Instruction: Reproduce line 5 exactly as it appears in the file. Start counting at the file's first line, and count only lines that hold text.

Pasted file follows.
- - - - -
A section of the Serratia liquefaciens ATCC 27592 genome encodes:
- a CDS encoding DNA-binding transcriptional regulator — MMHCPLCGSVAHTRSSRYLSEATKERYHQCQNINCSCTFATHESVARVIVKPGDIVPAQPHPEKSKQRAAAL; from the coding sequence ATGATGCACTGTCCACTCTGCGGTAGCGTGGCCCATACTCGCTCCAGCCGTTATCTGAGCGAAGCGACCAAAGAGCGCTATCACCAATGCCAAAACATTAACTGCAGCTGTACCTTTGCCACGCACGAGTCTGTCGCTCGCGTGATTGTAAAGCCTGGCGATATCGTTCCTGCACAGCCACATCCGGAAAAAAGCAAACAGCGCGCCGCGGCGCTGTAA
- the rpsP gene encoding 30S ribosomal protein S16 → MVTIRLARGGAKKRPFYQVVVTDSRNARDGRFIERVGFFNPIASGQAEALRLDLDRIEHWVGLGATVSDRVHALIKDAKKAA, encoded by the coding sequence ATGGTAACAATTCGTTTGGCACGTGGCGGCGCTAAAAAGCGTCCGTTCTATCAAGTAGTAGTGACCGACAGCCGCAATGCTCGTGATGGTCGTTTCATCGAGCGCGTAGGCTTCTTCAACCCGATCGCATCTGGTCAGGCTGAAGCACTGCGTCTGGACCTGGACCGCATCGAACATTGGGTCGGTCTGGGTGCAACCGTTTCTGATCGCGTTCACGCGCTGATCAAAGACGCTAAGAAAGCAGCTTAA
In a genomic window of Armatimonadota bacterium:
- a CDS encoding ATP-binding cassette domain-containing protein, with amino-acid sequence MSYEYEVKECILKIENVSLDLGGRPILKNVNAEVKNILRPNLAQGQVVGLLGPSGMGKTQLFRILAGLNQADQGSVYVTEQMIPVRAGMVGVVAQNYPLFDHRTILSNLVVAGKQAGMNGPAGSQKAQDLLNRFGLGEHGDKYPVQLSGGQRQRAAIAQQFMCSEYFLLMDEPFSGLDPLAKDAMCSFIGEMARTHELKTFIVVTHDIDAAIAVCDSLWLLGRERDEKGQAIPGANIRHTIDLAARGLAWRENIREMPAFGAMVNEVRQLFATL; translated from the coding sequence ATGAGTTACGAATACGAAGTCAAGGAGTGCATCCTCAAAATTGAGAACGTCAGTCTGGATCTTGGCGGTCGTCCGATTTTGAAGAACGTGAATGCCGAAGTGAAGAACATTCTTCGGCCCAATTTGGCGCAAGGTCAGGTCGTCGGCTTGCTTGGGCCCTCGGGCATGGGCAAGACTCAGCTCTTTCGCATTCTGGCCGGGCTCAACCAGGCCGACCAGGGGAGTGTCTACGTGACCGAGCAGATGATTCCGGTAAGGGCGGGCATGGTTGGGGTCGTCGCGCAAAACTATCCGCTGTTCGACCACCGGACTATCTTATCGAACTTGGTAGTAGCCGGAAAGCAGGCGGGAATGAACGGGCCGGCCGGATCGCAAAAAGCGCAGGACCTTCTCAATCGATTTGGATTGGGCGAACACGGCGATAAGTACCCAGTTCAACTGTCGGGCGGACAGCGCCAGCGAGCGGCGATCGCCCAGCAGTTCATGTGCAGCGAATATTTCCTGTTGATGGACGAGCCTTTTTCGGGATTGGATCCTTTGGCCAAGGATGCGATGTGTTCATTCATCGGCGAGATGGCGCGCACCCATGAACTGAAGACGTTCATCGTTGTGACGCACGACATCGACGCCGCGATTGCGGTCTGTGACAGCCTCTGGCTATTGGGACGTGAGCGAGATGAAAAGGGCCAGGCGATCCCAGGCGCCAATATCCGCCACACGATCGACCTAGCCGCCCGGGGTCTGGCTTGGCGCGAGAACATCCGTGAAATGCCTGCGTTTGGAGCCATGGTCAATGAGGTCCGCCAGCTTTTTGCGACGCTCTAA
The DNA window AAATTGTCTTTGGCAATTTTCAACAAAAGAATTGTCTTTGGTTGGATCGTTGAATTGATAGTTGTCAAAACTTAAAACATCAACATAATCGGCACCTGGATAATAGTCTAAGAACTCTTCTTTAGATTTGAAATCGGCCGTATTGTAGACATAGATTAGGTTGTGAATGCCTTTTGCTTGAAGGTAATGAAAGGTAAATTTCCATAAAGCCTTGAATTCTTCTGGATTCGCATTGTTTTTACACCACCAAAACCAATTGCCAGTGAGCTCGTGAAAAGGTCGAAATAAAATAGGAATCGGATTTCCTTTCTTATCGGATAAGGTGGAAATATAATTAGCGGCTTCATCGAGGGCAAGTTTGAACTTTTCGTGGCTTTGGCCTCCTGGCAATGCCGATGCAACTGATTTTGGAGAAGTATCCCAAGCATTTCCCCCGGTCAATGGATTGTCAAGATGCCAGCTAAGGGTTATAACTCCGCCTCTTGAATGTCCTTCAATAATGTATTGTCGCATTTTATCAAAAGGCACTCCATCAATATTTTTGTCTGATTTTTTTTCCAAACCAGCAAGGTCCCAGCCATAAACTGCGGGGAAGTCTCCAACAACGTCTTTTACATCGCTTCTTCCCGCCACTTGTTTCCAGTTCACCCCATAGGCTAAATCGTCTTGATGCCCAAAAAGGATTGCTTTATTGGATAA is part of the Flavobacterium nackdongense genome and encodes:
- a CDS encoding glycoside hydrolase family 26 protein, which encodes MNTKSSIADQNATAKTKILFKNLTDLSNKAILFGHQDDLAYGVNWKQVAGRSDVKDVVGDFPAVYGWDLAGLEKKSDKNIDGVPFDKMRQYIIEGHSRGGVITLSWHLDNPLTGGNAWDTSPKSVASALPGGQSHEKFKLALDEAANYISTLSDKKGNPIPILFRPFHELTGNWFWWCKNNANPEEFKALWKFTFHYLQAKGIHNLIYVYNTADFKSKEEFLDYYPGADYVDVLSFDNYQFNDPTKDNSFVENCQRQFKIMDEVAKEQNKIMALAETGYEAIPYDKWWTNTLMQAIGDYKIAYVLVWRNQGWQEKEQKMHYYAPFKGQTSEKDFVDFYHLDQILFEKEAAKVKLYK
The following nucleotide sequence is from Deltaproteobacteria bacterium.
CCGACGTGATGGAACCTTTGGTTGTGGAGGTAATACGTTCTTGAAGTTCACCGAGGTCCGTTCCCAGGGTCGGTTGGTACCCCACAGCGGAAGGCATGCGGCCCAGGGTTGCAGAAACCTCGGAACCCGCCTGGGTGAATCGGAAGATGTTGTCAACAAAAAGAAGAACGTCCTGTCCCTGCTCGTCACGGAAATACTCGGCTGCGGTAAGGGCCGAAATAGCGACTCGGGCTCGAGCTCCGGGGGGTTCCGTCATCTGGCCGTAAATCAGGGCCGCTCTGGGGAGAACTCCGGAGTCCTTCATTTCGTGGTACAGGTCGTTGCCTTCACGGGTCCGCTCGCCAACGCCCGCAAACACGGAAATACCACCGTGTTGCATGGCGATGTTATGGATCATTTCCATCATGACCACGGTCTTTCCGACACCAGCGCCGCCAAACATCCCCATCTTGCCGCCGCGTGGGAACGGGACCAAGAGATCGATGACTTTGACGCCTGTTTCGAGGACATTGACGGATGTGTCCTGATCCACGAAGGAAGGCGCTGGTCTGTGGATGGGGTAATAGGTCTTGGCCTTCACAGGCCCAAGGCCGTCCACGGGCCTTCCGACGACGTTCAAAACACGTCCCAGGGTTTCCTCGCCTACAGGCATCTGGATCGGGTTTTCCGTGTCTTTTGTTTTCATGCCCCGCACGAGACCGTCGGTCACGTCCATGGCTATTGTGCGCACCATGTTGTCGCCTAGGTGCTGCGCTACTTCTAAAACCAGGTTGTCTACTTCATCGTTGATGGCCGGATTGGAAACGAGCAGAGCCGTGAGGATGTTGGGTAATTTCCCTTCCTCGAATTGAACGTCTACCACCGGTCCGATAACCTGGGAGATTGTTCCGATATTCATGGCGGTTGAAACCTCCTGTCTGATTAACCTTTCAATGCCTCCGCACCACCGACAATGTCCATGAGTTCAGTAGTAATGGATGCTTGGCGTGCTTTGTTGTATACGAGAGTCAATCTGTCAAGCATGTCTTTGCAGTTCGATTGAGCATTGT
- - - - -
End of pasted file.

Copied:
- a CDS encoding ATP-binding cassette domain-containing protein, with amino-acid sequence MSYEYEVKECILKIENVSLDLGGRPILKNVNAEVKNILRPNLAQGQVVGLLGPSGMGKTQLFRILAGLNQADQGSVYVTEQMIPVRAGMVGVVAQNYPLFDHRTILSNLVVAGKQAGMNGPAGSQKAQDLLNRFGLGEHGDKYPVQLSGGQRQRAAIAQQFMCSEYFLLMDEPFSGLDPLAKDAMCSFIGEMARTHELKTFIVVTHDIDAAIAVCDSLWLLGRERDEKGQAIPGANIRHTIDLAARGLAWRENIREMPAFGAMVNEVRQLFATL; translated from the coding sequence ATGAGTTACGAATACGAAGTCAAGGAGTGCATCCTCAAAATTGAGAACGTCAGTCTGGATCTTGGCGGTCGTCCGATTTTGAAGAACGTGAATGCCGAAGTGAAGAACATTCTTCGGCCCAATTTGGCGCAAGGTCAGGTCGTCGGCTTGCTTGGGCCCTCGGGCATGGGCAAGACTCAGCTCTTTCGCATTCTGGCCGGGCTCAACCAGGCCGACCAGGGGAGTGTCTACGTGACCGAGCAGATGATTCCGGTAAGGGCGGGCATGGTTGGGGTCGTCGCGCAAAACTATCCGCTGTTCGACCACCGGACTATCTTATCGAACTTGGTAGTAGCCGGAAAGCAGGCGGGAATGAACGGGCCGGCCGGATCGCAAAAAGCGCAGGACCTTCTCAATCGATTTGGATTGGGCGAACACGGCGATAAGTACCCAGTTCAACTGTCGGGCGGACAGCGCCAGCGAGCGGCGATCGCCCAGCAGTTCATGTGCAGCGAATATTTCCTGTTGATGGACGAGCCTTTTTCGGGATTGGATCCTTTGGCCAAGGATGCGATGTGTTCATTCATCGGCGAGATGGCGCGCACCCATGAACTGAAGACGTTCATCGTTGTGACGCACGACATCGACGCCGCGATTGCGGTCTGTGACAGCCTCTGGCTATTGGGACGTGAGCGAGATGAAAAGGGCCAGGCGATCCCAGGCGCCAATATCCGCCACACGATCGACCTAGCCGCCCGGGGTCTGGCTTGGCGCGAGAACATCCGTGAAATGCCTGCGTTTGGAGCCATGGTCAATGAGGTCCGCCAGCTTTTTGCGACGCTCTAA